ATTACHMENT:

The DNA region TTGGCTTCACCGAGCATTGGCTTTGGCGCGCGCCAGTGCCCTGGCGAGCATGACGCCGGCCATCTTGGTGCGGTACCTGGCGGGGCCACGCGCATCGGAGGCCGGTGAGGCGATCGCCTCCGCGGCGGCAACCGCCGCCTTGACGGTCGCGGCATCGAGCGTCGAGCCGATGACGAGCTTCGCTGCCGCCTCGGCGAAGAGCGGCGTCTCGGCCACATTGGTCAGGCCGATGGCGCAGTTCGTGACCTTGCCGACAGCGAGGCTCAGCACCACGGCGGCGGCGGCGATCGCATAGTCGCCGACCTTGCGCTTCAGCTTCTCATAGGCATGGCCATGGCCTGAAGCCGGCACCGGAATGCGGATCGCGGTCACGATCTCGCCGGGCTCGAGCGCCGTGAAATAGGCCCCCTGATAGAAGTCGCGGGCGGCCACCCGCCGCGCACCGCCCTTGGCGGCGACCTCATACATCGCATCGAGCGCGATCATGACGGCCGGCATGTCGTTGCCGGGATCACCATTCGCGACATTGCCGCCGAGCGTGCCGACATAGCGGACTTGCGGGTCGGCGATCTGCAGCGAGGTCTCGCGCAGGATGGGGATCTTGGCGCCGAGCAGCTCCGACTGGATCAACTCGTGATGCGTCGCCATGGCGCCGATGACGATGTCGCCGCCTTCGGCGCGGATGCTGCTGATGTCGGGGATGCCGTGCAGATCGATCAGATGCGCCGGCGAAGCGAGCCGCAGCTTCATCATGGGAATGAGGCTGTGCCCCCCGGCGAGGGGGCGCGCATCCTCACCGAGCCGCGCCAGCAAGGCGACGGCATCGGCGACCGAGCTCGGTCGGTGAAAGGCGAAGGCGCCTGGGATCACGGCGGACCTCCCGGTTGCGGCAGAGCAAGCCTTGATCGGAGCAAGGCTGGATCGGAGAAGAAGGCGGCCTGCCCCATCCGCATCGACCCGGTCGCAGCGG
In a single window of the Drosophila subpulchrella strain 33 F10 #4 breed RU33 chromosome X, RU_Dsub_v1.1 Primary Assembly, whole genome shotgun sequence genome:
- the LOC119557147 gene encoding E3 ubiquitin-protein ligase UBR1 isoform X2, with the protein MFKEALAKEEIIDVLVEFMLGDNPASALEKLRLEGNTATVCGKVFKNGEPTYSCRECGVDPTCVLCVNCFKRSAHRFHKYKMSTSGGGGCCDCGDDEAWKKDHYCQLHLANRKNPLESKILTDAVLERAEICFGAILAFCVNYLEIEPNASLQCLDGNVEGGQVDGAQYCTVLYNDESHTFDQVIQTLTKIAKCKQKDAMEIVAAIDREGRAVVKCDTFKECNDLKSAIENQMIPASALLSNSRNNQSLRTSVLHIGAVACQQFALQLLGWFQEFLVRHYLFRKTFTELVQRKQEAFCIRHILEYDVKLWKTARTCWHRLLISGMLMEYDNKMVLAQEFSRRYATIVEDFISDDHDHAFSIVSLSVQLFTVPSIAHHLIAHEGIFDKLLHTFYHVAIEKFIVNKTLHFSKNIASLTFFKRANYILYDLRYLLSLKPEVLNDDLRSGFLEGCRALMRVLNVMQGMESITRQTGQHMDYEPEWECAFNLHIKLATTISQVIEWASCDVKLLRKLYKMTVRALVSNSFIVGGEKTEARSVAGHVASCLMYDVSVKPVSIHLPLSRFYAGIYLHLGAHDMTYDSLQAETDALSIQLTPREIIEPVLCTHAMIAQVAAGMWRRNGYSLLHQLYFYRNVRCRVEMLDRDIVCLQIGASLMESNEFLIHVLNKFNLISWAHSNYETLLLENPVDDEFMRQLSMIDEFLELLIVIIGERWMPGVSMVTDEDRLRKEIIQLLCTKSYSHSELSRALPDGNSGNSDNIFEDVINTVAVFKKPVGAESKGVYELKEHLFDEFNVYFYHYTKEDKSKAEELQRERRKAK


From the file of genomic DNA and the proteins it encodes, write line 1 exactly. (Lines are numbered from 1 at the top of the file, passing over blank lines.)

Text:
The DNA region TTGGCTTCACCGAGCATTGGCTTTGGCGCGCGCCAGTGCCCTGGCGAGCATGACGCCGGCCATCTTGGTGCGGTACCTGGCGGGGCCACGCGCATCGGAGGCCGGTGAGGCGATCGCCTCCGCGGCGGCAACCGCCGCCTTGACGGTCGCGGCATCGAGCGTCGAGCCGATGACGAGCTTCGCTGCCGCCTCGGCGAAGAGCGGCGTCTCGGCCACATTGGTCAGGCCGATGGCGCAGTTCGTGACCTTGCCGACAGCGAGGCTCAGCACCACGGCGGCGGCGGCGATCGCATAGTCGCCGACCTTGCGCTTCAGCTTCTCATAGGCATGGCCATGGCCTGAAGCCGGCACCGGAATGCGGATCGCGGTCACGATCTCGCCGGGCTCGAGCGCCGTGAAATAGGCCCCCTGATAGAAGTCGCGGGCGGCCACCCGCCGCGCACCGCCCTTGGCGGCGACCTCATACATCGCATCGAGCGCGATCATGACGGCCGGCATGTCGTTGCCGGGATCACCATTCGCGACATTGCCGCCGAGCGTGCCGACATAGCGGACTTGCGGGTCGGCGATCTGCAGCGAGGTCTCGCGCAGGATGGGGATCTTGGCGCCGAGCAGCTCCGACTGGATCAACTCGTGATGCGTCGCCATGGCGCCGATGACGATGTCGCCGCCTTCGGCGCGGATGCTGCTGATGTCGGGGATGCCGTGCAGATCGATCAGATGCGCCGGCGAAGCGAGCCGCAGCTTCATCATGGGAATGAGGCTGTGCCCCCCGGCGAGGGGGCGCGCATCCTCACCGAGCCGCGCCAGCAAGGCGACGGCATCGGCGACCGAGCTCGGTCGGTGAAAGGCGAAGGCGCCTGGGATCACGGCGGACCTCCCGGTTGCGGCAGAGCAAGCCTTGATCGGAGCAAGGCTGGATCGGAGAAGAAGGCGGCCTGCCCCATCCGCATCGACCCGGTCGCAGCGG